Come mid-October, the United States will have only $30 billion of cash on hand. On any given day, its net payments can reach as high as $60 billion. That means that unless Congress raises the debt ceiling, allowing the Treasury to issue new debt, the United States may find itself unable to make all of its payments — stiffing government contractors, or state and local governments, or even its bondholders.
Economists widely agree that such an unprecedented event would have profound effects for the markets, likely precipitating a stock-market sell-off and setting off a round of global financial turbulence. But it has always been a little unclear just how it may play out. The Treasury might announce it would be forced to delay some payments, promising to do what it could to make sure bondholders were made whole. But then what?
The team at RBC Capital Markets has put together a terrifying play-by-play for the Alphaville blog of The Financial Times. It shows how a debt-ceiling breach would translate quickly into a credit crunch and financial crisis with some disconcerting similarities to 2008. Get ready for some scary reading:
Let us be perfectly clear: crossing the debt ceiling would be catastrophic. The Treasury’s systems do not clearly mark what scheduled payments are for what reasons, so it is impractical to try to prioritize payments. And clearing systems like Fedwire do not allow defaulted securities to flow, so the system would seize. In order for the clearing systems to work, the Treasury would need to notify the market of a default almost a day before the default happened (to give everyone time to modify payments), and that is not going to happen because the Treasury will not want to declare default while Congress still has time to pass a bill. Also the Fed does not take defaulted securities as collateral at the discount window, even if those securities are still trading at par.It continues:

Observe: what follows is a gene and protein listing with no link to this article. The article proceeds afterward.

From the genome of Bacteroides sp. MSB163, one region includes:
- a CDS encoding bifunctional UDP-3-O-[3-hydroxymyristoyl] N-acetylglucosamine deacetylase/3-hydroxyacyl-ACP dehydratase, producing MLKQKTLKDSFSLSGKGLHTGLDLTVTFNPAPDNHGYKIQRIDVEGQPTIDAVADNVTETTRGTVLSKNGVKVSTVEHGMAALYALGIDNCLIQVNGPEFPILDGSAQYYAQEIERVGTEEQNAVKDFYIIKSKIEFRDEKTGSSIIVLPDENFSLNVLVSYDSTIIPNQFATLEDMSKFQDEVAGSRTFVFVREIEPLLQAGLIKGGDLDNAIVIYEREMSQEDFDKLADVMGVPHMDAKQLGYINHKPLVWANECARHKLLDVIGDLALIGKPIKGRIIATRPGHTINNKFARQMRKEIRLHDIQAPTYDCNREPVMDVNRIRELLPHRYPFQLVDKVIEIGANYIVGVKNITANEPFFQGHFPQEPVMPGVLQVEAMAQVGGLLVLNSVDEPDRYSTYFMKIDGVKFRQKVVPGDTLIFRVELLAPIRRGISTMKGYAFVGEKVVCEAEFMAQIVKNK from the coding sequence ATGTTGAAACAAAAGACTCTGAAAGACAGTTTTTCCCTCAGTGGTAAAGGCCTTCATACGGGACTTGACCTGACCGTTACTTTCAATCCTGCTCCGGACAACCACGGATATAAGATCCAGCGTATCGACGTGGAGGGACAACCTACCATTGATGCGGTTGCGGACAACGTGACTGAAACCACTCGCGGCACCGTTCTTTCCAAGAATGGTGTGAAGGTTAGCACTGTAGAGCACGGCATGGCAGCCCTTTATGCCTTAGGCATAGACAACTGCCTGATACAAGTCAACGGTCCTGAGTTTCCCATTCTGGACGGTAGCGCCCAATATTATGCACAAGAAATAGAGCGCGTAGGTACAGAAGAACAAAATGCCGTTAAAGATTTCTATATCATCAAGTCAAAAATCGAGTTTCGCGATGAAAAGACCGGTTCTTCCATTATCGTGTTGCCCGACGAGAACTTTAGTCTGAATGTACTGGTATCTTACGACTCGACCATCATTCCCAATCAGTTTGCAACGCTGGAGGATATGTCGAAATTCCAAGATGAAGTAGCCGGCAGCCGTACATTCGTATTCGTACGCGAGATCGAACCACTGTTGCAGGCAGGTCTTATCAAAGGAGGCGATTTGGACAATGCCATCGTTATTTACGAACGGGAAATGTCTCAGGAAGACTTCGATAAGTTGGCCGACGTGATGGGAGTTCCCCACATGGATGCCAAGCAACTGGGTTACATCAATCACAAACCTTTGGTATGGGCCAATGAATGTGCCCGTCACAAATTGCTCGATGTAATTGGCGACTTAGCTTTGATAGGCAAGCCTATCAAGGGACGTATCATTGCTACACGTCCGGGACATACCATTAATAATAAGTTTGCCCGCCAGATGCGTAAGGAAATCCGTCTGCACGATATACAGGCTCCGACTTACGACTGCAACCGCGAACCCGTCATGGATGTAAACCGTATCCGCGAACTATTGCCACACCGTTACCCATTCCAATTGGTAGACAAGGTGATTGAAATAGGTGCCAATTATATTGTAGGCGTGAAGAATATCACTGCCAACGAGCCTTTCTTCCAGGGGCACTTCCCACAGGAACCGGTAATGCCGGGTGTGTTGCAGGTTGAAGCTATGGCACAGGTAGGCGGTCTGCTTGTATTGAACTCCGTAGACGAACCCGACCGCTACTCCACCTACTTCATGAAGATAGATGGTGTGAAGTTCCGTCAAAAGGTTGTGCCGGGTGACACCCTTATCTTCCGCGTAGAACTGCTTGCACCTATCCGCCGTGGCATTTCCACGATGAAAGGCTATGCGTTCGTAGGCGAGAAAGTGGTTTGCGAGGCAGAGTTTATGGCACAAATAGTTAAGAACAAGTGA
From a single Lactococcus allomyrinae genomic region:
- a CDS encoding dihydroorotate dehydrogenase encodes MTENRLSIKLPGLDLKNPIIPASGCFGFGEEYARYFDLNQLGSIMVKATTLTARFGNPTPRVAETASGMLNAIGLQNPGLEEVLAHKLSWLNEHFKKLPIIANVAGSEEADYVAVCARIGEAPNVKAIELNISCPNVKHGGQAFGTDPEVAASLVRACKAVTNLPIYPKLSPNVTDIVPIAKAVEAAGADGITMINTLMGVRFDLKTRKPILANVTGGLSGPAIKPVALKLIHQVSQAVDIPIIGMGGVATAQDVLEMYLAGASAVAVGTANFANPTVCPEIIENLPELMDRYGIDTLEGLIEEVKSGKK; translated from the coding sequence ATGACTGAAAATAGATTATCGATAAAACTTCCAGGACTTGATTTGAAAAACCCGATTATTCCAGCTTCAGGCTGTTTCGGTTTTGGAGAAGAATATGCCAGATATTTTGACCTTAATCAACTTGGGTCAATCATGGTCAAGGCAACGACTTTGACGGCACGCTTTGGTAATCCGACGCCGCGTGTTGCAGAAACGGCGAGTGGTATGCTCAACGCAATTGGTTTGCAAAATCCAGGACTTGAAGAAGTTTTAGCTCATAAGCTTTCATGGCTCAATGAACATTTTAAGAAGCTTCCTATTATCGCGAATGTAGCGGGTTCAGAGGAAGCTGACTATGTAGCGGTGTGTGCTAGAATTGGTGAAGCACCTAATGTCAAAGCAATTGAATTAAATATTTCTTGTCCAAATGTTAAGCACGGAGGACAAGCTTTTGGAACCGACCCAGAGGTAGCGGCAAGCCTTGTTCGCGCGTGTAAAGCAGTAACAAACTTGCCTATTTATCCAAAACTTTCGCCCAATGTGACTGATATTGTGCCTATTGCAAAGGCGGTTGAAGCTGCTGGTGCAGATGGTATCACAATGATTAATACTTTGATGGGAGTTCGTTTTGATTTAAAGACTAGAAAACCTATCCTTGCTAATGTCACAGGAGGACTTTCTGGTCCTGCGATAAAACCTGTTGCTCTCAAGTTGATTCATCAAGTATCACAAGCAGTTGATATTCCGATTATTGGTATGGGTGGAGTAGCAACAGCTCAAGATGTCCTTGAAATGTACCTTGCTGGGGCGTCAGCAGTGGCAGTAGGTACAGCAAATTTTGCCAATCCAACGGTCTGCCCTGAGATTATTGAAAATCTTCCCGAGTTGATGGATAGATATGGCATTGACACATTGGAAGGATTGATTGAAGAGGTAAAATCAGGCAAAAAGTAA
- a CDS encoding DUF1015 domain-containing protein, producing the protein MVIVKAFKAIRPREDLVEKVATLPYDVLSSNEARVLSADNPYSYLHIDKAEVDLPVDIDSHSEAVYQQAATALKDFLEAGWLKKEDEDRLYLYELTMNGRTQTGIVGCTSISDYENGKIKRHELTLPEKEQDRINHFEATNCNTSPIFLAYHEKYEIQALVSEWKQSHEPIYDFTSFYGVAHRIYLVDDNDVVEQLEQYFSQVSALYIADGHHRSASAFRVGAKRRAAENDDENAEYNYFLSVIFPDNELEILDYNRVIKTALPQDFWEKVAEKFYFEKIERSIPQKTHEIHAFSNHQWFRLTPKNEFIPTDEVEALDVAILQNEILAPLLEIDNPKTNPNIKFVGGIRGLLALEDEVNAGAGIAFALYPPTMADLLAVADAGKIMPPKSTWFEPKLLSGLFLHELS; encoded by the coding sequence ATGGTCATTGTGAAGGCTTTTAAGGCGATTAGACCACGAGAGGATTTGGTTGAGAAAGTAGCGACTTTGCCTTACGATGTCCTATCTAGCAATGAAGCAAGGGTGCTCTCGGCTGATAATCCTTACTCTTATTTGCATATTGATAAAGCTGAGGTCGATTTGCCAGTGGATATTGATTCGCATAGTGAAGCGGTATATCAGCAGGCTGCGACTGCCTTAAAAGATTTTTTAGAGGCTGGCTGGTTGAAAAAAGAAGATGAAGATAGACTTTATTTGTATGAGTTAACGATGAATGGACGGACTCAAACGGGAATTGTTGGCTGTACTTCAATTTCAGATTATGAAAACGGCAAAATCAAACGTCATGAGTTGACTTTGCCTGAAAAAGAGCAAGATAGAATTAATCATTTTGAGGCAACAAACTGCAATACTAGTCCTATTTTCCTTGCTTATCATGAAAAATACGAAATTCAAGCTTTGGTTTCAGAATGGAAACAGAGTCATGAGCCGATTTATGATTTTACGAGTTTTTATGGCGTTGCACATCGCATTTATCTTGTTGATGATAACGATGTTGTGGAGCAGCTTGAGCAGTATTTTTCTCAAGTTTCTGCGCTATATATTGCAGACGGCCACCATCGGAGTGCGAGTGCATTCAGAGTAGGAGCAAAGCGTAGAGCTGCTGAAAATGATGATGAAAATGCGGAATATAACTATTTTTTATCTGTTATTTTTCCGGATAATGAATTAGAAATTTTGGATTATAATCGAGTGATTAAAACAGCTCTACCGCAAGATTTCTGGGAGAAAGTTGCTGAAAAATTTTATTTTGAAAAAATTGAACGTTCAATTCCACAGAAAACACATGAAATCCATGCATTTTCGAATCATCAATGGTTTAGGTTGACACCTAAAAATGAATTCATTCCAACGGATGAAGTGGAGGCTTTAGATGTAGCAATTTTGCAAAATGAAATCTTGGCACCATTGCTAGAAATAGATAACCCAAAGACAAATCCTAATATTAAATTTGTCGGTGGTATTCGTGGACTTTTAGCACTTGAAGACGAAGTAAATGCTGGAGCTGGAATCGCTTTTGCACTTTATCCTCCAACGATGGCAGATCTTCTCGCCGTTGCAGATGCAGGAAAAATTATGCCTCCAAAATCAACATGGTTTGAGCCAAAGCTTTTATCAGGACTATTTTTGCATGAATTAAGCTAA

While we think the probability of the debt ceiling causing a technical default in the Treasury market is near zero, nonetheless, there are likely to be market disruptions. The main issue is that the markets are not set up to trade or finance defaulted Treasuries. While many RP documents say that defaulted securities cannot be delivered as collateral, delivery systems are not set up to easily sort out which Treasuries have defaulted and which have not (there are no cross-defaults on Treasuries), so the RP markets can seize up as the debt ceiling drop-dead date approaches.That’s pretty technical, but it boils down to this: A debt-ceiling crisis could throw sand — a whole lot of sand — into the gears of the financial system, making it impossible for market participants to tell “good” collateral from “bad” collateral. As my colleague Binyamin Appelbaum points out, that’s essentially the definition of a modern financial crisis.
What’s interesting — and disconcerting — to think about is how all the new tools the Treasury and Fed developed during and after the 2008 financial crisis will work in the event of a new crisis. The Treasury would be the source of the turbulence it would desperately be trying to stop, after all.
Tuesday, October 1, 2013
"How a Debt-Ceiling Crisis Could Become a Financial Crisis"
Annie Lowrey @ NYTs Economix: